Managing The Risks And Opportunities Of Stock Concentration
March 15, 2016
by Tim Kochis
In his 2021 year-end letter, Baupost's Seth Klarman looked at the year in review and how COVID-19 swept through every part of our lives. He blamed much of the ills of the pandemic on those who choose not to get vaccinated while also expressing a dislike for the social division COVID-19 has caused. Q4 2021 Read More
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Excerpted with permission of the publisher, Wiley, from Managing Concentrated Stock Wealth, Second Edition: An Advisor’s Guide to Building Customized Solutions by Tim Kochis with Michael J. Lewis. Copyright © 2016 by Tim Kochis. All rights reserved. This book is available at all bookstores and online booksellers, as well as from the link on this page.
Stock concentration is among the most familiar issues financial advisors face – and one of the oldest. They long predate the booms and busts that threatened so many portfolios in the past 20 years – and may do so again. They’re likely to remain part of the job of managing wealth as long as entrepreneurs create new wealth and as long as stock, options, and other stock-based measures are part of executive compensation. In the 10 years since the first edition of Managing Concentrated Stock Wealth, many more options have been granted and, even more so, restricted stock and/or stock units have become heavy components of overall executive compensation. The very large grants of options made in the depths of the global financial crisis of 2008 and early 2009, to take advantage of much depressed stock prices, have since grown greatly in value and are now reaching the later years of their 10-year terms. Based on median grant data from S&P 1500 companies, presented by Equilar’s 2012 report on executive compensation, options for more than 1.3 billion company shares were granted in 2009 . . . at 2009 prices! For 2013, Equilar reports that the value of other stock-based compensation (restricted stock and performance shares) was nearly 22 times greater than the value of the 2013 options grants for S&P 1500 CEOs. And these data only represent the 1500 largest U.S. companies. No reliable data exists for what has occurred in the thousands of smaller companies, but a reasonable guess is that the potential wealth creation – and concentration – in publicly traded stock, overall, has been vast.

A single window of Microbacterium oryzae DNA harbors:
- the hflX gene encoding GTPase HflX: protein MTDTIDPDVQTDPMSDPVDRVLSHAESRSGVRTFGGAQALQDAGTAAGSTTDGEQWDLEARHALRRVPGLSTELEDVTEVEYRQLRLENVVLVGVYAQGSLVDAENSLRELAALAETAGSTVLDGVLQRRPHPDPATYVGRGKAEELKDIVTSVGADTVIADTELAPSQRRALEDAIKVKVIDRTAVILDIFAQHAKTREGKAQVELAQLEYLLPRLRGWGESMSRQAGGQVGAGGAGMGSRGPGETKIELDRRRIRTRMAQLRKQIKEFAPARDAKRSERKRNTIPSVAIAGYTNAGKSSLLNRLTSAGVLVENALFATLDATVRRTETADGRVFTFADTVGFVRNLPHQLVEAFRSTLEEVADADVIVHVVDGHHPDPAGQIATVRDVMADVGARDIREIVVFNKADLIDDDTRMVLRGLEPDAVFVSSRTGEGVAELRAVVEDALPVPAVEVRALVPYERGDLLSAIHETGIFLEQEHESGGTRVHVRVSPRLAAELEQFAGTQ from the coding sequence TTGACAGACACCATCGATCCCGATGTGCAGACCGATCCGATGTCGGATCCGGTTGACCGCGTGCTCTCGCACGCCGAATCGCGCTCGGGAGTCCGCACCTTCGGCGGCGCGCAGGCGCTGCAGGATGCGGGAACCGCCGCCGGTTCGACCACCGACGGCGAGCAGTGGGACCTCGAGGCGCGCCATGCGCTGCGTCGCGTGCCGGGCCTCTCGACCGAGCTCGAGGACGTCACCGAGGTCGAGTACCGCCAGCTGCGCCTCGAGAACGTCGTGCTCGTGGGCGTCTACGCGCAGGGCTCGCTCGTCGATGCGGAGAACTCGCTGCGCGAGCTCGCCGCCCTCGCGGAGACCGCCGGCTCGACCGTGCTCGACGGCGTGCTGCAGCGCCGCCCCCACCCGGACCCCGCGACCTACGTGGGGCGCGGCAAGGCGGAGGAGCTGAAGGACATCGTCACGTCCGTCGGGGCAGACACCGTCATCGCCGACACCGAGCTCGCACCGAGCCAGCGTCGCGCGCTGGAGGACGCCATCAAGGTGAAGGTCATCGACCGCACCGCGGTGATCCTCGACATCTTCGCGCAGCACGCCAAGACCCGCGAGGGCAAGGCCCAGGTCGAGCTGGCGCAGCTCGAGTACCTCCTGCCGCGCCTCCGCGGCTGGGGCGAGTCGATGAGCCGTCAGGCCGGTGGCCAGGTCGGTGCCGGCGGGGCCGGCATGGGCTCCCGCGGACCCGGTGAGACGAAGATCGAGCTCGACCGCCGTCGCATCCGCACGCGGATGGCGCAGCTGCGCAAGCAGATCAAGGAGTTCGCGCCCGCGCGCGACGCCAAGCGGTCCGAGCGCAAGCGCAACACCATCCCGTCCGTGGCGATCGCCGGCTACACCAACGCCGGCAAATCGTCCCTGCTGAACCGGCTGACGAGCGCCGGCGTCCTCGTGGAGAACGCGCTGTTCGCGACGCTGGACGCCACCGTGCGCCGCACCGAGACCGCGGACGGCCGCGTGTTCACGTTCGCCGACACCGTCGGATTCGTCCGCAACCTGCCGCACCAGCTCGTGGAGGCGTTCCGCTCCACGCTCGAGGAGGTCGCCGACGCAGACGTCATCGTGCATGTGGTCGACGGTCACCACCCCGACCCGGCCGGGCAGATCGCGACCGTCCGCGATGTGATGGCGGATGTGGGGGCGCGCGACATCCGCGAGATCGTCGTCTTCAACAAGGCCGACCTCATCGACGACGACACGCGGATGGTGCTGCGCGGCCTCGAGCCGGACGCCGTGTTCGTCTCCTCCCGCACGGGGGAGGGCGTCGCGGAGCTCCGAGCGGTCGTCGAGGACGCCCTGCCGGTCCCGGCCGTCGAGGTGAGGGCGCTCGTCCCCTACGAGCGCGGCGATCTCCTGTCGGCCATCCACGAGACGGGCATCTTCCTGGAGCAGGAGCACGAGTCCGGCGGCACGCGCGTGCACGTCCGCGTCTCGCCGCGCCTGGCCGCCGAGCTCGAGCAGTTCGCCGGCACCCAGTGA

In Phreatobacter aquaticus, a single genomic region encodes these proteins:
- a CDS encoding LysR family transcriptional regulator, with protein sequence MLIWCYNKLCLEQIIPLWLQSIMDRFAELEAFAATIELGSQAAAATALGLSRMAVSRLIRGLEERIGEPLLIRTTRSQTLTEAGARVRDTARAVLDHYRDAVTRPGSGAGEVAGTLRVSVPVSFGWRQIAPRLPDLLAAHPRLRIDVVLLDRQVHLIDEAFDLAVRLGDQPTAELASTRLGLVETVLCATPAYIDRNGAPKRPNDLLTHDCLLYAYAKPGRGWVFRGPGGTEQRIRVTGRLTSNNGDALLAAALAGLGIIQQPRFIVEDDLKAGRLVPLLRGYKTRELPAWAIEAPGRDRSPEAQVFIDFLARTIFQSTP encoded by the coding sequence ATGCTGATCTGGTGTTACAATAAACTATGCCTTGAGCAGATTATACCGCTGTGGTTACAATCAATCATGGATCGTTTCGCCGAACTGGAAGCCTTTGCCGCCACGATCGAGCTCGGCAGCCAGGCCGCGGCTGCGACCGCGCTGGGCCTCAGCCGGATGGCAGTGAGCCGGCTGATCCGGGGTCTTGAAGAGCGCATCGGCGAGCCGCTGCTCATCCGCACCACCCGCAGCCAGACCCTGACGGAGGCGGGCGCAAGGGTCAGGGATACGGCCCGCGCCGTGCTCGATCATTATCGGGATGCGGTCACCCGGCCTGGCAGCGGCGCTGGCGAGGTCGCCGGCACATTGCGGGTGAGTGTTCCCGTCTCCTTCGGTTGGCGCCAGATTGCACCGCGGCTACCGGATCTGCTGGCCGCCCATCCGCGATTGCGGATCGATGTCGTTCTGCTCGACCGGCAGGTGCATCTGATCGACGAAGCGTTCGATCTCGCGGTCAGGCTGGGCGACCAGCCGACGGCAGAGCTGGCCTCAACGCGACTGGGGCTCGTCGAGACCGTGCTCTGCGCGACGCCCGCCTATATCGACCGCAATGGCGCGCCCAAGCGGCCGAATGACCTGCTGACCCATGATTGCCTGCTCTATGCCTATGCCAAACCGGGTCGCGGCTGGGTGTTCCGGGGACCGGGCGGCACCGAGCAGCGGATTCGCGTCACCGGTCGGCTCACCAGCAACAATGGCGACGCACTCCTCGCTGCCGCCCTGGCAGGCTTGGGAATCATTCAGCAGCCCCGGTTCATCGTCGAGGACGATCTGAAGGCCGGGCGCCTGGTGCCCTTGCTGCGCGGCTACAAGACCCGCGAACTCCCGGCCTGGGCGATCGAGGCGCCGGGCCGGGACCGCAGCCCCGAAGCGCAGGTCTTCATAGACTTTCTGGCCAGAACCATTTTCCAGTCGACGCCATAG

It’s fair to say that almost every investor is aware of concentration as an important investment issue and that every financial advisor recognizes the need to be able to respond to the concerns investors have about it. Virtually every book on investing describes the risks of concentrated wealth and identifies at least a few techniques for dealing with it – as a problem. Very few treat concentration as a potential opportunity.
The wealth-building opportunities today are even greater than 10 years ago; the risks remain; but some of the tools to manage those risks are even sharper today. This Second Edition sets out more than 40 years’ experience with thousands of clients, most of whom have had some form of stock holding that others, at least, would call concentrated.
The most straightforward solutions are introduced first, followed sequentially by others, each increasingly complex. That path has two purposes. First, it allows us to more thoroughly address the cumulative nature of the more complex strategies. Deploying a costless collar, for example, presumes a considerable degree of understanding of the more fundamental techniques. The second purpose is to lay out a pattern of choices to consider for the client. If the client’s problem can be solved with one of the simpler approaches, there may be no reason to go further. This triage is valuable even if you expect that the optimal strategy for a particular client situation is far along the scale of complexity. Clients often surprise us. Once exposed to a simple course of action, they often abandon what we thought was their taste for something more elaborate, and, once exposed to the costs and risks of those more elaborate strategies, they often want to go back to something more tame. Nothing about that trait of human nature has changed in the past 10 years.
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